Editorials

Hoping change will make America great again. Illinois? Not so much.

The Republican wave that swept Donald Trump into offfice also carried some local candidates. In Springfield, it appears to be largely business as usual.
The Republican wave that swept Donald Trump into offfice also carried some local candidates. In Springfield, it appears to be largely business as usual. The Associated Press

A whole lot of Americans came together Tuesday to offer a collective obscene gesture to the elitists who think they know what’s best for them.

Republicans took the White House and held both houses of Congress. The status quo was rejected, but now there is the real challenge of leading. Whatever the newcomers destroy, whether Obamacare or trade deals, they need wise plans for rebuilding.

Locally, Republicans took Madison County’s chairmanship and the majority on the County Board. They threw a serious scare into St. Clair County Chairman Mark Kern running against a Republican with few credentials and no money. One Republican was added to the St. Clair County Board.

Especially interesting was that Republicans became the majority on the Fifth District Appellate Court, despite a multi-million dollar campaign financed by trial lawyers against the two GOP candidates. Voters had to be paying attention if they rejected all the attack ads.

Chief Circuit Judge John Baricevic also got a message. His ploy to run for election rather than the state’s constitutionally-prescribed path of retention cost him his seat and his $174,303 salary. Circuit Judge Robert LeChien who pulled the same trick came close to losing, even with the block of Democratic votes from East St. Louis and its separate ballot-counting system.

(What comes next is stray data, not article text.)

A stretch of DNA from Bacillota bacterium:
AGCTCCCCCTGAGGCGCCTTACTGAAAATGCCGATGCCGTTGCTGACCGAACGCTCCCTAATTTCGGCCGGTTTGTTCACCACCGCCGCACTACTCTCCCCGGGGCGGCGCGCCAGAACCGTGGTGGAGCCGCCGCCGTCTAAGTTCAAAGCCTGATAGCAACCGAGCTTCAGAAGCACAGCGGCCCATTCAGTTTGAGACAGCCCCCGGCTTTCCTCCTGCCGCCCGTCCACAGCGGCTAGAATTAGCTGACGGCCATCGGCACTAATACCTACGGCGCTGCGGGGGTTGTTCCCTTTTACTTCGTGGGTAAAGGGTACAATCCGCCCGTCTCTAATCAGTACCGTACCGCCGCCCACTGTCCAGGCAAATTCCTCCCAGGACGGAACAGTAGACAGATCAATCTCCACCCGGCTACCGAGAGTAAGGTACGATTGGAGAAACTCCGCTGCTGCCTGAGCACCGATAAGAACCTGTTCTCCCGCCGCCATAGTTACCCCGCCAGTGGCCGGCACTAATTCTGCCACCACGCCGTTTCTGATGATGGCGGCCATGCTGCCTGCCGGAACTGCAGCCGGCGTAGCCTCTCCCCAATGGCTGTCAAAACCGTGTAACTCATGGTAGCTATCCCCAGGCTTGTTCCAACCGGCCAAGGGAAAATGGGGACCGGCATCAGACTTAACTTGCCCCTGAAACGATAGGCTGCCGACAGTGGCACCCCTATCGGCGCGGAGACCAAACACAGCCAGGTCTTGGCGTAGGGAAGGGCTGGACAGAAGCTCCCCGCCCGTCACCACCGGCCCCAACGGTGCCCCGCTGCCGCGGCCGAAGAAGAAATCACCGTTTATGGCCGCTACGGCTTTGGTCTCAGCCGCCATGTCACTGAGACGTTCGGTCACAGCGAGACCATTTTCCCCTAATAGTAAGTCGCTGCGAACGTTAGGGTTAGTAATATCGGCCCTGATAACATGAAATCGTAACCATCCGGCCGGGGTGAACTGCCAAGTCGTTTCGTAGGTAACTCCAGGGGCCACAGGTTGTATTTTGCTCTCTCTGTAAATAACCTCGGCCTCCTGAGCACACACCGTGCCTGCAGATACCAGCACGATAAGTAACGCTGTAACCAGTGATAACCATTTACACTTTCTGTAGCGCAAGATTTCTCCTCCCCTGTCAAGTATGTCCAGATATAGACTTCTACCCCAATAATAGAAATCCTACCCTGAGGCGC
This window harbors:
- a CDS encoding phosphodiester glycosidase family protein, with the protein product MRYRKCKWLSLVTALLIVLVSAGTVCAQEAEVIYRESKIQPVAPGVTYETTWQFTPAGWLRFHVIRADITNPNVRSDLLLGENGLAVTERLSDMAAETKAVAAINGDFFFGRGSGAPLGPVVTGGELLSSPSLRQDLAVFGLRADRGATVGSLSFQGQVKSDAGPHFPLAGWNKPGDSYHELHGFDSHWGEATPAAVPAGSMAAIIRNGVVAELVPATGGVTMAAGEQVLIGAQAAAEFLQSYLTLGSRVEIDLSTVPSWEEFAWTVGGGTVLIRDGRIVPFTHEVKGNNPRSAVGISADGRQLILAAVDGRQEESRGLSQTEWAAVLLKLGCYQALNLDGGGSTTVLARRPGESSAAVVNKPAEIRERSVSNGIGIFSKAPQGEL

So what’s missing from this wave of federal and local red? That troubled, bankrupt state of blue: Illinois.

Local Democrats were all safe in Mike Madigan’s House, despite Illinois Gov. Bruce Rauner dumping $32.5 million into Republican state contests. The lone local Republican, incumbent state Rep. Dwight Kay of Glen Carbon, lost after multiple terms in the 112th District to Madigan-financed Democrat Katie Stuart. The Republican money did end Madigan’s veto-proof majority in the House, although Illinois Senate President John Cullerton held onto his supermajority.

State lawmakers are about to return to Springfield for the veto session, during which the two years of purloined budgets may pass along with what could be a whopper of a tax increase. Maybe Rauner now has the narrow margin he needs to fight back if Madigan again tries to push a $7 billion deficit. Maybe Rauner can limit the state tax hike.

The message is clear: Americans are tired of politics as usual, but they are willing to make an exception in that alternate reality we call Springfield.

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